Last week, the Uganda Key Populations Consortium (UKPC) and other civil society organisations released a statement strongly denouncing raids, arrests, extortion, and violent attacks targeting sex workers, barmaids and other vulnerable communities by police, Local Defense Units (LDUs), and Resident District Commissioners (RDCs) during the response to the spread of COVID-19.
Regional updates: Africa
Our members are listed on the left or you can click the red umbrellas on the map.
Regional Board Members
Phelister Abdalla (KESWA), Kenya
Patrick Fotso (Alcondoms Cameroun), Cameroon
The African Sex Workers Alliance (ASWA) is a pan-African network of sex worker-led national networks and national and local organisations led by and/or working with female, male and transgender sex workers. It was formed in 2009 by sex workers and women’s activists and non-governmental organisations and is now based in Nairobi, Kenya.
News articles from Africa region are listed below.
At the end of February, the second case of COVID-19 was documented in an African country. Since then, the disease has spread to every region, resulting in nearly 32,000 confirmed cases and around 1,400 deaths.
Sex workers in Senegal, in western Africa, are struggling within the context of the pandemic, which has exposed existing inequalities and disproportionately affects people already criminalised, marginalised and living in financially precarious situations.
NSWP is seeking to recruit a Policy Officer to join our Policy Team, led by the Senior Policy Officer, working on developing global advocacy tools for our members and reviewing external policy documents in line with the NSWP Consensus Statement and the priorities set by the NSWP Board.
Sex workers are calling for more prevention and sensitisation work during the Ebola outbreak in the Democratic Republic of Congo, following the recent death of a sex worker in Eastern DRC.
Sex worker organisations and other human rights groups have condemned the arrest and violent mistreatment of women by police, who arrested more than 100 women at nightclubs in Abuja last week. It has been reported the women were arrested under sex work laws, although many of the women deny being sex workers.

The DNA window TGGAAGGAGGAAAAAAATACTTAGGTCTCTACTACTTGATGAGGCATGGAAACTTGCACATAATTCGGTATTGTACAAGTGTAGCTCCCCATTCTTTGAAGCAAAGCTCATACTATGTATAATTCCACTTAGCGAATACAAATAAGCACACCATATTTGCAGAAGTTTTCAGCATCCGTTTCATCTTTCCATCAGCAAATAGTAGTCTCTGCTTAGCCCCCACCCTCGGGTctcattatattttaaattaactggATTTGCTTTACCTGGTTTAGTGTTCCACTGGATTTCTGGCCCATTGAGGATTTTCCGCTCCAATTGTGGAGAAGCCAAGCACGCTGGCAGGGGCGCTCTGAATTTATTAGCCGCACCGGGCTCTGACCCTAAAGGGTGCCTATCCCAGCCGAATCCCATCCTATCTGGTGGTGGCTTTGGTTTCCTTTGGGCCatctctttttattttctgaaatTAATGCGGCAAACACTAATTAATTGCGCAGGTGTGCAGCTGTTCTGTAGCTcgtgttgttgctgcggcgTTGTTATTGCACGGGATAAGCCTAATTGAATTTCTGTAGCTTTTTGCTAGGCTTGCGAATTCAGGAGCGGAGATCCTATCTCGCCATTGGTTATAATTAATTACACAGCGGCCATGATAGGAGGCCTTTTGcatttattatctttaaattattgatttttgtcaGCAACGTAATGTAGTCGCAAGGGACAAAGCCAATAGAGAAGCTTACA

The South African Government is considering a policy on decriminalisation of sex work, according to President Ramaphosa. The President told a number of organisations at an event last week that the government would: "finalize the outstanding legislation such as the prevention and combating [of] hate crime, the hate crime bill and victim support services. We will work with all stakeholders to develop policy around the decriminalization of sex work."
International human rights organisations have condemned recent the harassment and arrest of gay men in Tanzania, following comments from a government official on plans to establish a task force to identify, track down and arrest people suspected of being gay.
Kinshasa, the capital of the Democratic Republic of Congo is currently in the midst of a massive operation against sex workers.
Women’s and sex workers’ rights activists are protesting in Uganda following increasing numbers of violent attacks on women, including women sex workers. Groups report that kidnapping of women for ransom and murder have become increasingly common crimes in Uganda, and that there has not been sufficient investigation or justice for victims and their families.
The 17th Sex Worker Academy Africa (SWAA) has begun in Nairobi with 16 participants from three countries taking part.